Fifteen Arizona wineries, including a handful from Willcox and Sonoita/Elgin, will pour wine and celebrate the vine during Saturday’s inaugural Wine in the Desert event at St. Philip’s Plaza.
It is the first Tucson event that the Arizona Winegrowers Association has hosted in its 30-year history.
The idea is also to acquaint wine lovers with two academic programs designed to bolster the state’s wine industry. The University of Arizona and Yavapai College are developing programs to educate winemakers and strengthen the industry through research and outreach.
“It’s sort of a goodwill gesture to demonstrate that we are truly in this together,” said Patti King, the association’s executive director.
The UA is in the conceptual stages of planning the Southwest Wine Library, which among other things will research the area’s soil, growing conditions and fruit, and allow wineries to cellar wines for research purposes, said Shane Burgess, dean of the UA’s College of Agriculture and Life Sciences.
“We already have the building … which already has the wine cellar in it that would be the basis of the library,” Burgess said, adding that they need about $10,000 a year to keep the lights and air conditioning on. Additional funding is needed to hire staff members, he said.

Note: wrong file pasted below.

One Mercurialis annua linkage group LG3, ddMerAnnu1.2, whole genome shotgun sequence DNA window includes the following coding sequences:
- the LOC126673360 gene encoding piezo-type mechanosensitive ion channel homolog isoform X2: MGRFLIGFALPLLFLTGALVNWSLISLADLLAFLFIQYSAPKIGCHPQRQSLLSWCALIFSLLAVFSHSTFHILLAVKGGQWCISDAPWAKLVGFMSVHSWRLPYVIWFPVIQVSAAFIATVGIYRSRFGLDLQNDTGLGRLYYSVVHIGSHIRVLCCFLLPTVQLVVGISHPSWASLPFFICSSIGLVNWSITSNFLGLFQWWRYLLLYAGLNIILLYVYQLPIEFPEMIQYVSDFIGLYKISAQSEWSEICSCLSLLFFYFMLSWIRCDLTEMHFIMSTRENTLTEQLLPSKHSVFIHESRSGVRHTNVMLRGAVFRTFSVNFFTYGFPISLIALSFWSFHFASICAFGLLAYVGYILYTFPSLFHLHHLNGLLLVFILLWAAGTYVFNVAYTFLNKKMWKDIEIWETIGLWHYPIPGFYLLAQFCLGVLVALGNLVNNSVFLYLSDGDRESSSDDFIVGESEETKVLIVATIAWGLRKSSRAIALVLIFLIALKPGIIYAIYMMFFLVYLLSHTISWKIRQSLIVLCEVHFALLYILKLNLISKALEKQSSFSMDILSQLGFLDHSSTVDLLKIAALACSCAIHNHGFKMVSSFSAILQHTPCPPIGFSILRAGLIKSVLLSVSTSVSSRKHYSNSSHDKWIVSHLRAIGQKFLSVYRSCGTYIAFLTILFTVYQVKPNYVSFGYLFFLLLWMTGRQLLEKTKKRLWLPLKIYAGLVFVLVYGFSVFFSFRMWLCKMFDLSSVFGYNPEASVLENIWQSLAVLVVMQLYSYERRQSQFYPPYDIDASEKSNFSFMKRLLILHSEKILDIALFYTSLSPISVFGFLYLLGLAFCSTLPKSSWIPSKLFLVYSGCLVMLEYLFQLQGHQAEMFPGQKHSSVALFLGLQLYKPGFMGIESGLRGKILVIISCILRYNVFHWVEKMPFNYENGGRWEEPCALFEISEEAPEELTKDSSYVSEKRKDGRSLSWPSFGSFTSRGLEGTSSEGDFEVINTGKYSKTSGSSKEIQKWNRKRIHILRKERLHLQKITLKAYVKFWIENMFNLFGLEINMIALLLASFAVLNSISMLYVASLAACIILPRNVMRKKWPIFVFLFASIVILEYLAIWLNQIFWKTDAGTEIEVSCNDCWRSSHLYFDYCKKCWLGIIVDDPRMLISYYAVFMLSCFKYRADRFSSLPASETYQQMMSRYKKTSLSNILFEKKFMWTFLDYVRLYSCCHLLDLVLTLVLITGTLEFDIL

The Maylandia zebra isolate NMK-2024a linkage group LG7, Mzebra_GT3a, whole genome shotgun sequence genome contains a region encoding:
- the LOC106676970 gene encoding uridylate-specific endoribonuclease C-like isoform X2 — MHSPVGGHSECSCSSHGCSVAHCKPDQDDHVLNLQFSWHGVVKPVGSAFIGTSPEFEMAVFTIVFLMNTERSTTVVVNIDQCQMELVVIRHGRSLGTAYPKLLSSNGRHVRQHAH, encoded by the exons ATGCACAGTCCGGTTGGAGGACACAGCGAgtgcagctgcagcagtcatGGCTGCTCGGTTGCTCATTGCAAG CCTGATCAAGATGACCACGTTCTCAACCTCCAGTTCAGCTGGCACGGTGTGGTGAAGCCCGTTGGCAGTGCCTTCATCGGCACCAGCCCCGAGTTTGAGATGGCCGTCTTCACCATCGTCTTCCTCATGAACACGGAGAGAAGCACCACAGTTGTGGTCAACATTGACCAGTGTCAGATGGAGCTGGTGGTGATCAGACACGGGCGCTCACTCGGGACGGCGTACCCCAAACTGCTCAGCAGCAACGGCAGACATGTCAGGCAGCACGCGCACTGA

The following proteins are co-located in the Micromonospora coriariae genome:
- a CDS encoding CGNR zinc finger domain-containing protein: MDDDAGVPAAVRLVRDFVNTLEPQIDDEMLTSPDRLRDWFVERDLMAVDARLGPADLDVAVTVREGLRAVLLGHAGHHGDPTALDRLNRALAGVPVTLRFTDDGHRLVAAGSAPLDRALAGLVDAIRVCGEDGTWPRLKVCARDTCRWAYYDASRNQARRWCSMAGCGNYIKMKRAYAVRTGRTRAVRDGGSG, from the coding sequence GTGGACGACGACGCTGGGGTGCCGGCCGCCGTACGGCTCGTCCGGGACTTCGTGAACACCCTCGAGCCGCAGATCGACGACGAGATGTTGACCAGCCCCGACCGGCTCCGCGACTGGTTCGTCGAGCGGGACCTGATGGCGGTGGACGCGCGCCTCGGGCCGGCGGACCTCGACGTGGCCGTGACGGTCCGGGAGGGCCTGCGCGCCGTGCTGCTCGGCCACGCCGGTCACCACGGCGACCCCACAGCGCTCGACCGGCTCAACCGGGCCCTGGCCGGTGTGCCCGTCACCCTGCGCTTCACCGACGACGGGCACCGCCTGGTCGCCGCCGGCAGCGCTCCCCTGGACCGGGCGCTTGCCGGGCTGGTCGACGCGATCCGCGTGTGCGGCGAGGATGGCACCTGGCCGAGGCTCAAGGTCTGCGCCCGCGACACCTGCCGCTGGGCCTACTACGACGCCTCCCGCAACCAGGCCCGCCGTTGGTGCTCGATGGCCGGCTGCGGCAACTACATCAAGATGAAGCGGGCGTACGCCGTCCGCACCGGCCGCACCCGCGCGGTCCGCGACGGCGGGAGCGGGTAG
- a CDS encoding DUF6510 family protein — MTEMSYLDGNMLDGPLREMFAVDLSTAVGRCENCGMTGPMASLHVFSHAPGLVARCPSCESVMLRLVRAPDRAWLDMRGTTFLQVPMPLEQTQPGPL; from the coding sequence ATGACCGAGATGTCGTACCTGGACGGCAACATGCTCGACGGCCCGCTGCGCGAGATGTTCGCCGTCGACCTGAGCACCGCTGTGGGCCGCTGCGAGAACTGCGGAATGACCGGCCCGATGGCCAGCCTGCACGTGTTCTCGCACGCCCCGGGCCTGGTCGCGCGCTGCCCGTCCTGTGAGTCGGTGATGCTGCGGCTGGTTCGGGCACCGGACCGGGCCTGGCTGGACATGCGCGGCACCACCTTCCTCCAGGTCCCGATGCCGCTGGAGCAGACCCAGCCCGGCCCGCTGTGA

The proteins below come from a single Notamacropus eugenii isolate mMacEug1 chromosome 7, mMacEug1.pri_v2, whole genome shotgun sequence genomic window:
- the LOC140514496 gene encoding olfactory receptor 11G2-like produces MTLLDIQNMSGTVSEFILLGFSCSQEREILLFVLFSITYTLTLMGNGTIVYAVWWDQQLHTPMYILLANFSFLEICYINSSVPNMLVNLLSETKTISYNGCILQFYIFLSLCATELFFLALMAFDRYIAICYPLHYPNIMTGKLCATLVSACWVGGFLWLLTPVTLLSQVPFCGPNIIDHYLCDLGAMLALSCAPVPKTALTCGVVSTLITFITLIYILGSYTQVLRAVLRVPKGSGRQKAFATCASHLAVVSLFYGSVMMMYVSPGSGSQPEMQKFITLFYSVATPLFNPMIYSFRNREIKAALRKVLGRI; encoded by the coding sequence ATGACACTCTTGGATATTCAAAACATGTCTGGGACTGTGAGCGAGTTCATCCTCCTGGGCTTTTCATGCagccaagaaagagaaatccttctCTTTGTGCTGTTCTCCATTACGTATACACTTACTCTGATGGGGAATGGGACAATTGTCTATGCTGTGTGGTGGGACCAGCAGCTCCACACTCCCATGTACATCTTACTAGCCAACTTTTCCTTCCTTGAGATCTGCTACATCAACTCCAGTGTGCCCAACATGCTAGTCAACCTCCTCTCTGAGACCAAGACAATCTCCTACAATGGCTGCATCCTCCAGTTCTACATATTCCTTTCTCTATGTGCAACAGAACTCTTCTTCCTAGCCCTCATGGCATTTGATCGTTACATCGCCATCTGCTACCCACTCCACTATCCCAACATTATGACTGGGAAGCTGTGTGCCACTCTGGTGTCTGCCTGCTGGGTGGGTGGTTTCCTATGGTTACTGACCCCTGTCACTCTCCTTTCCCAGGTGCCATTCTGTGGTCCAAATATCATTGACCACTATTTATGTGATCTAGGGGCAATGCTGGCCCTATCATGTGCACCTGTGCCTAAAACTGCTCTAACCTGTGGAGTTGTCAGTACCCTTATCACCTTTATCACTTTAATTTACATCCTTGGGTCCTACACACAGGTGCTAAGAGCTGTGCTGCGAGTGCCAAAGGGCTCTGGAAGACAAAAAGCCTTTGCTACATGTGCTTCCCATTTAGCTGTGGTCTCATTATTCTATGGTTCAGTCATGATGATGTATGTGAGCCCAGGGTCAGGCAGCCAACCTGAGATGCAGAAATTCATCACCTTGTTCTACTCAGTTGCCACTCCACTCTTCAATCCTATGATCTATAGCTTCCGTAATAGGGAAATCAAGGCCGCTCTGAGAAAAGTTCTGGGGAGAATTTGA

The library will complement Yavapai College’s Southwest Wine Center in Clarkdale, which includes a working vineyard and winery. Burgess said students can learn viticulture from Yavapai and transfer to the UA to learn the science and business behind winemaking.
“We are very highly motivated to get better connections with the community colleges. This provides a phenomenal pipeline,” Burgess said.
Yavapai and the UA will have booths at Wine in the Desert, which will feature wines from Arizona Stronghold, Arizona Hops and Vines, Callaghan Vineyards, Charron Vineyards, Flying Leap Vineyards, Freitas Vineyard, Gallifant Cellars, Golden Rule Vineyards, Pillsbury Wine Co., Kief-Joshua Vineyards, Lawrence Dunham Vineyards, Lightning Ridge Cellars, Page Springs Cellars, Saeculum Cellars and Zarpara Vineyards.
King said she anticipates the event, which the association hopes to host yearly, will attract several hundred people. In addition to sampling a good representation of Arizona wines in one setting, the event gives wine lovers a chance to chat with winemakers about their processes and products.
The association has seen a steady increase in interest in Arizona wines in recent years. Attendance at the annual statewide wine festival held in Phoenix last month jumped by nearly 50 percent over last year.
“People are getting it. They are excited about the economic impact the industry is going to have in Arizona. They are excited about the quality of the wine,” King said.